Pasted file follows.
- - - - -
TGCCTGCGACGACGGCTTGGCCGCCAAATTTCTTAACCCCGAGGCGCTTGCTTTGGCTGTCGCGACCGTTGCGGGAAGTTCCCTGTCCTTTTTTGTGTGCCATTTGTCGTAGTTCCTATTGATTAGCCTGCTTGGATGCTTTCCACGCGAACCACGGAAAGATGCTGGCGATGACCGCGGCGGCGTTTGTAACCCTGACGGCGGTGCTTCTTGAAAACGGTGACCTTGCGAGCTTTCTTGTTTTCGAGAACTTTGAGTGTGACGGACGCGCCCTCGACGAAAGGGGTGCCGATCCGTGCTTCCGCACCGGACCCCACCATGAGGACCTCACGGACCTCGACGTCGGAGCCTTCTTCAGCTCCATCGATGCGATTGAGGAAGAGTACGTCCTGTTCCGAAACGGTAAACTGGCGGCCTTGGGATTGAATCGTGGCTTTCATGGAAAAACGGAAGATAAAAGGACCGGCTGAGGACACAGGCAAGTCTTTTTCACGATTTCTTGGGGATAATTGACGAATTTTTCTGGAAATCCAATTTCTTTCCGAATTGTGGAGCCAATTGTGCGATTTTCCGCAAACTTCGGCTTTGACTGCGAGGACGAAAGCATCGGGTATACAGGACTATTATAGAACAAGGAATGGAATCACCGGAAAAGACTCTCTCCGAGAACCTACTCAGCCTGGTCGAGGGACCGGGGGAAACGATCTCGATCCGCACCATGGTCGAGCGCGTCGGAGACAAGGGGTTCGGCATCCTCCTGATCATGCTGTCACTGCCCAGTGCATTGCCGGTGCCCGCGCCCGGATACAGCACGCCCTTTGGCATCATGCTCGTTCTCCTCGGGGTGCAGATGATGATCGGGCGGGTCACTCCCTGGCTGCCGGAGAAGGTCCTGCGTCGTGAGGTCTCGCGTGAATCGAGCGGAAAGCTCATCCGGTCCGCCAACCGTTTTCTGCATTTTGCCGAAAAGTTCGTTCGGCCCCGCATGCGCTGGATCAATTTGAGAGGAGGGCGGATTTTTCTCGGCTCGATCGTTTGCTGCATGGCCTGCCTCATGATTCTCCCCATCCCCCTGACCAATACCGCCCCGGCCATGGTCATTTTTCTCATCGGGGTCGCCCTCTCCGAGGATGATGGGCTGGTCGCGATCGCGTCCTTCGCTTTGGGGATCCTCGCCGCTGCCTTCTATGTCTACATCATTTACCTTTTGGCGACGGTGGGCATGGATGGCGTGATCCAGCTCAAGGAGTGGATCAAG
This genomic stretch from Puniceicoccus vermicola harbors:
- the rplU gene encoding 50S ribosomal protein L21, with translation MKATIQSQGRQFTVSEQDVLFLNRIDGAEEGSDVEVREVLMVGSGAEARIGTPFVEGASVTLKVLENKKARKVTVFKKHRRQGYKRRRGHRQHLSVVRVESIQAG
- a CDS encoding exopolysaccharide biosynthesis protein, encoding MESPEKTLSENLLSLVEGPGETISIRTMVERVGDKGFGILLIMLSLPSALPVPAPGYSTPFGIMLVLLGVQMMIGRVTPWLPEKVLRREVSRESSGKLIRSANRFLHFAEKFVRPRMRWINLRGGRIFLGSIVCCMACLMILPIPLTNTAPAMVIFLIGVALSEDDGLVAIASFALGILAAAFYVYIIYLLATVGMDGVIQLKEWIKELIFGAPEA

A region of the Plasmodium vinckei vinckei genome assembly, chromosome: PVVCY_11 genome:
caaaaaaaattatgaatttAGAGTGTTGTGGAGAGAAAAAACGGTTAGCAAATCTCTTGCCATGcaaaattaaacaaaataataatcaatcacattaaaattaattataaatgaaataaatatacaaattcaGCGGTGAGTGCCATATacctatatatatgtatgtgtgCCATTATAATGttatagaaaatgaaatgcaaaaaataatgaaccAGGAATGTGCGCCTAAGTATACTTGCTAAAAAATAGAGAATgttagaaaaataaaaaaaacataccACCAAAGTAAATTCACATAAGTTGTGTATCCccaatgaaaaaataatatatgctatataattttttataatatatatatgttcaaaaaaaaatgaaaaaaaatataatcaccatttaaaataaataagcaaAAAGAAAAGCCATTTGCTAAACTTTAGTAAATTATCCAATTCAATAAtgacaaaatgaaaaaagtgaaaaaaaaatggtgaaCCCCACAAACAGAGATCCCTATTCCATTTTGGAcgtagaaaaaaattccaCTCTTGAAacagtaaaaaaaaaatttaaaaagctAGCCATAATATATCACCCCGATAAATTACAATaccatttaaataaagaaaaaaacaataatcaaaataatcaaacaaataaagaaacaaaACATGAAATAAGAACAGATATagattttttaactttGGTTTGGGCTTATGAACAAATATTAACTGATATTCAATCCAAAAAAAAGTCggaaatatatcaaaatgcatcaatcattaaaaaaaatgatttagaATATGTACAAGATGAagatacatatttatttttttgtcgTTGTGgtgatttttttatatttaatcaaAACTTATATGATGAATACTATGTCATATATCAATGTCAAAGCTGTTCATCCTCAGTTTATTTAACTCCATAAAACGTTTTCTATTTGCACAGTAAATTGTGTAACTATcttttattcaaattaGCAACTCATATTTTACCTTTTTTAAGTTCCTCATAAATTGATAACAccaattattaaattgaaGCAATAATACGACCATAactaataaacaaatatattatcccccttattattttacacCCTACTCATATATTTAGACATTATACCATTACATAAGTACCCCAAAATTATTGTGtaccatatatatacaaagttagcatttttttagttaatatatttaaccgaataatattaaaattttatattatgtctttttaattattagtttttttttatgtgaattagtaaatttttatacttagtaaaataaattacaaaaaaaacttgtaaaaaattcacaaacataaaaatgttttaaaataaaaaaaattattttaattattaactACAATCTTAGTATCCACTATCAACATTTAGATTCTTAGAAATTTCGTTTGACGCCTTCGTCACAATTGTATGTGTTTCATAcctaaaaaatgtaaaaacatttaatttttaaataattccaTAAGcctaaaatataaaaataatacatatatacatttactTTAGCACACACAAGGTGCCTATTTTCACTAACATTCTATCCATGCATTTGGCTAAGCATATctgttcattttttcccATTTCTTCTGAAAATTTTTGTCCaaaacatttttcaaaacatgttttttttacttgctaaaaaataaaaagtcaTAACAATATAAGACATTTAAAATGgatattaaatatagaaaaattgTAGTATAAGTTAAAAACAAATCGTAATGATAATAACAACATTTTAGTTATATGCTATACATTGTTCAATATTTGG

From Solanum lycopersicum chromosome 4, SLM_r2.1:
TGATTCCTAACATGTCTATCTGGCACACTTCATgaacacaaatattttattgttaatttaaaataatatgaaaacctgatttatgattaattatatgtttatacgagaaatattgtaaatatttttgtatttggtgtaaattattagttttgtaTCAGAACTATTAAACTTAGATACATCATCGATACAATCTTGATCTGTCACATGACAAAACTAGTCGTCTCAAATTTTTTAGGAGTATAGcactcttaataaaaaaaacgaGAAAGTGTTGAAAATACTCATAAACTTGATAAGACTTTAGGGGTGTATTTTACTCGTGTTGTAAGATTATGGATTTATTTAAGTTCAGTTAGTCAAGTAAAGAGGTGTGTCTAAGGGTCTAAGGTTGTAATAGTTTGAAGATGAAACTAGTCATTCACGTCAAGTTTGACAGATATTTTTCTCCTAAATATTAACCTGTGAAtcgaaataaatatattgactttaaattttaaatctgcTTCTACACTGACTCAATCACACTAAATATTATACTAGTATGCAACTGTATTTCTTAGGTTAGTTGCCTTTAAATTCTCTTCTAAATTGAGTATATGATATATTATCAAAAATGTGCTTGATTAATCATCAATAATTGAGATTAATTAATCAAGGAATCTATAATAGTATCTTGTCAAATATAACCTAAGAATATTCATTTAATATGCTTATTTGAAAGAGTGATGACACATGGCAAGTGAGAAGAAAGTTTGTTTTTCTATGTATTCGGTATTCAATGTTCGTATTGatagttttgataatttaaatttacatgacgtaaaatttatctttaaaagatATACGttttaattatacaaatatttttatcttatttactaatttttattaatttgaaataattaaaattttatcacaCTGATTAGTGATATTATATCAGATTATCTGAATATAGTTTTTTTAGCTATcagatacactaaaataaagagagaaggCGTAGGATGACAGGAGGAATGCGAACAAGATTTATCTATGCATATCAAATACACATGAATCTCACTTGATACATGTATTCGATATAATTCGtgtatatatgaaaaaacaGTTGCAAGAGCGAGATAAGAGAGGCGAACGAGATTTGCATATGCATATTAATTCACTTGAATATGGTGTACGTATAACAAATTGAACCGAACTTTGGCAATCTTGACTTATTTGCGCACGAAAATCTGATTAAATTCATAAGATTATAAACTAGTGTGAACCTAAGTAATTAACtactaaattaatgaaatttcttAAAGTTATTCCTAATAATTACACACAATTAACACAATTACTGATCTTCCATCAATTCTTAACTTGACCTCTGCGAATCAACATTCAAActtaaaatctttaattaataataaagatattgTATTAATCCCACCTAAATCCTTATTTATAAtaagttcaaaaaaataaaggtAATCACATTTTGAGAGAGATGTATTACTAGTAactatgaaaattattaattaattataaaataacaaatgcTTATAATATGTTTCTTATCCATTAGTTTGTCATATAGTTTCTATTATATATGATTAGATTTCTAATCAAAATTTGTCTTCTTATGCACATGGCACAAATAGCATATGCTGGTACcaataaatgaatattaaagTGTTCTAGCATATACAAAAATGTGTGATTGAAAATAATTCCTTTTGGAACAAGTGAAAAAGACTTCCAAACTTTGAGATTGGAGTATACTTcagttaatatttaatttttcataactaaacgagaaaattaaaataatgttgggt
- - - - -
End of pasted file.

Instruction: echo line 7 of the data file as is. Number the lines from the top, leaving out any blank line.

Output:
From Solanum lycopersicum chromosome 4, SLM_r2.1: